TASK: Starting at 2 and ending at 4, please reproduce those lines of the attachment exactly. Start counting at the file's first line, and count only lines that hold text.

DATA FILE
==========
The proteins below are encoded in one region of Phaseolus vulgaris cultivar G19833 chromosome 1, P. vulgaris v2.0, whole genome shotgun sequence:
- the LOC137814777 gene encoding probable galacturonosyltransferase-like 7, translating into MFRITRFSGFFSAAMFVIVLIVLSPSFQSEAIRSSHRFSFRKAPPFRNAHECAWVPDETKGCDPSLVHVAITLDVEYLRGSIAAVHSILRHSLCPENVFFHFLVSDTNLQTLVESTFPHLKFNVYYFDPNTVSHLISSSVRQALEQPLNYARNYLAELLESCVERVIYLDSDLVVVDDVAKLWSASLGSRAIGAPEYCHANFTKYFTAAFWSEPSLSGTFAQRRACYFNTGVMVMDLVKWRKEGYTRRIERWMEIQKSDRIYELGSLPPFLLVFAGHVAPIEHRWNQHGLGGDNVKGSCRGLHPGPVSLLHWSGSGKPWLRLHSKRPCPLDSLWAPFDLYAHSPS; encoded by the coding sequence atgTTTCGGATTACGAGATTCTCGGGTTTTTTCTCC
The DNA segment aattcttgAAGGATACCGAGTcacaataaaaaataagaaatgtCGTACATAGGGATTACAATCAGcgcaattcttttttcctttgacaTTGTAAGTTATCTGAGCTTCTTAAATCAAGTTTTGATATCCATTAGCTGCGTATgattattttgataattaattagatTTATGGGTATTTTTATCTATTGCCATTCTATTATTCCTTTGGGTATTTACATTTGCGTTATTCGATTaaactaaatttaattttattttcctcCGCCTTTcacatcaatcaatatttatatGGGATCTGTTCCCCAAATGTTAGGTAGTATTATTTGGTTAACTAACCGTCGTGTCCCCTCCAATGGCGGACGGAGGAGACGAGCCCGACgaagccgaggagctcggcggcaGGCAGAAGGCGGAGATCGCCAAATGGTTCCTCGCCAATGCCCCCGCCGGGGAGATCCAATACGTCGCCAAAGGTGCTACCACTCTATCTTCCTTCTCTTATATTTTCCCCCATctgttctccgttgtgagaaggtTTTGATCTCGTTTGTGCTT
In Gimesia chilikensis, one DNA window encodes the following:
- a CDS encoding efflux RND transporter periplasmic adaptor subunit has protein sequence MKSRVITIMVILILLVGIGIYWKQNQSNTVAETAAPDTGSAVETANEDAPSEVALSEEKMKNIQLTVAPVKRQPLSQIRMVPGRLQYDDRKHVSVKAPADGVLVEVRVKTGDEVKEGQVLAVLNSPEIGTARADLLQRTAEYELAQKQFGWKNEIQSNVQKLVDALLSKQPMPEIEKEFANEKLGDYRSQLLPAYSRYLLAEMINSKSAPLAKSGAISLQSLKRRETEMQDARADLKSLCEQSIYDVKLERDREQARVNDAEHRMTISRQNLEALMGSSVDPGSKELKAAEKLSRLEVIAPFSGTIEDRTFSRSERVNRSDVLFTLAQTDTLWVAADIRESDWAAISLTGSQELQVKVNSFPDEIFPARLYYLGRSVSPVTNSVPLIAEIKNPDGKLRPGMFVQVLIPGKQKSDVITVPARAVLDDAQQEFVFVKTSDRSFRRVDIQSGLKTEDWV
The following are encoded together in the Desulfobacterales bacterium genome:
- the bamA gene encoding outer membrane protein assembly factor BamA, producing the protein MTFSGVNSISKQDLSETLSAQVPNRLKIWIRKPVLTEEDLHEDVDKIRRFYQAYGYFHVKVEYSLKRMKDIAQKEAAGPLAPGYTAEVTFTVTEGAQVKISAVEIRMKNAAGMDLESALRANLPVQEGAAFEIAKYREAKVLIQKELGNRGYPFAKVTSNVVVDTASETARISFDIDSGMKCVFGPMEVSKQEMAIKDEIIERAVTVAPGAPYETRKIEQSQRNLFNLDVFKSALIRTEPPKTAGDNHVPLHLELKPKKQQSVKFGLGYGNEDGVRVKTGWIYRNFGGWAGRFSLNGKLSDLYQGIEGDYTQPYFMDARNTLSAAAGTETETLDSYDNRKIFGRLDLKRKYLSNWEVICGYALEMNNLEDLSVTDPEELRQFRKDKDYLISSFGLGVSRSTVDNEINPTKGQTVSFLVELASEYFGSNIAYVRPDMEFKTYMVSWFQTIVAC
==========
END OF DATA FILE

- the LOC137814777 gene encoding probable galacturonosyltransferase-like 7, translating into MFRITRFSGFFSAAMFVIVLIVLSPSFQSEAIRSSHRFSFRKAPPFRNAHECAWVPDETKGCDPSLVHVAITLDVEYLRGSIAAVHSILRHSLCPENVFFHFLVSDTNLQTLVESTFPHLKFNVYYFDPNTVSHLISSSVRQALEQPLNYARNYLAELLESCVERVIYLDSDLVVVDDVAKLWSASLGSRAIGAPEYCHANFTKYFTAAFWSEPSLSGTFAQRRACYFNTGVMVMDLVKWRKEGYTRRIERWMEIQKSDRIYELGSLPPFLLVFAGHVAPIEHRWNQHGLGGDNVKGSCRGLHPGPVSLLHWSGSGKPWLRLHSKRPCPLDSLWAPFDLYAHSPS; encoded by the coding sequence atgTTTCGGATTACGAGATTCTCGGGTTTTTTCTCC
The DNA segment aattcttgAAGGATACCGAGTcacaataaaaaataagaaatgtCGTACATAGGGATTACAATCAGcgcaattcttttttcctttgacaTTGTAAGTTATCTGAGCTTCTTAAATCAAGTTTTGATATCCATTAGCTGCGTATgattattttgataattaattagatTTATGGGTATTTTTATCTATTGCCATTCTATTATTCCTTTGGGTATTTACATTTGCGTTATTCGATTaaactaaatttaattttattttcctcCGCCTTTcacatcaatcaatatttatatGGGATCTGTTCCCCAAATGTTAGGTAGTATTATTTGGTTAACTAACCGTCGTGTCCCCTCCAATGGCGGACGGAGGAGACGAGCCCGACgaagccgaggagctcggcggcaGGCAGAAGGCGGAGATCGCCAAATGGTTCCTCGCCAATGCCCCCGCCGGGGAGATCCAATACGTCGCCAAAGGTGCTACCACTCTATCTTCCTTCTCTTATATTTTCCCCCATctgttctccgttgtgagaaggtTTTGATCTCGTTTGTGCTT
In Gimesia chilikensis, one DNA window encodes the following: